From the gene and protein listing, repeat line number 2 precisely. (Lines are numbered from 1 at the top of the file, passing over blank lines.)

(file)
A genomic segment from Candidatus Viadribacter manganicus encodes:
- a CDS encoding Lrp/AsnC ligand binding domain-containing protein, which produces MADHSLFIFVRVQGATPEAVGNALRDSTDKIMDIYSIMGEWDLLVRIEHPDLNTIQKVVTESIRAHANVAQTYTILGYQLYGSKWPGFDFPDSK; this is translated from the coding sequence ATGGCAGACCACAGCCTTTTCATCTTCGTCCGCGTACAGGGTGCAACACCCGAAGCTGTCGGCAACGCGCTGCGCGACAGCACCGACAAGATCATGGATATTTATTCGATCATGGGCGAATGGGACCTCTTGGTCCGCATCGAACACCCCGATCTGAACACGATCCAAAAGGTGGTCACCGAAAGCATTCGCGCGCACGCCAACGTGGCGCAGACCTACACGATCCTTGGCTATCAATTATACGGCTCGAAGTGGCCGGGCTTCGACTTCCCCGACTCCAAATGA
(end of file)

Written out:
- a CDS encoding Lrp/AsnC ligand binding domain-containing protein, which produces MADHSLFIFVRVQGATPEAVGNALRDSTDKIMDIYSIMGEWDLLVRIEHPDLNTIQKVVTESIRAHANVAQTYTILGYQLYGSKWPGFDFPDSK; this is translated from the coding sequence ATGGCAGACCACAGCCTTTTCATCTTCGTCCGCGTACAGGGTGCAACACCCGAAGCTGTCGGCAACGCGCTGCGCGACAGCACCGACAAGATCATGGATATTTATTCGATCATGGGCGAATGGGACCTCTTGGTCCGCATCGAACACCCCGATCTGAACACGATCCAAAAGGTGGTCACCGAAAGCATTCGCGCGCACGCCAACGTGGCGCAGACCTACACGATCCTTGGCTATCAATTATACGGCTCGAAGTGGCCGGGCTTCGACTTCCCCGACTCCAAATGA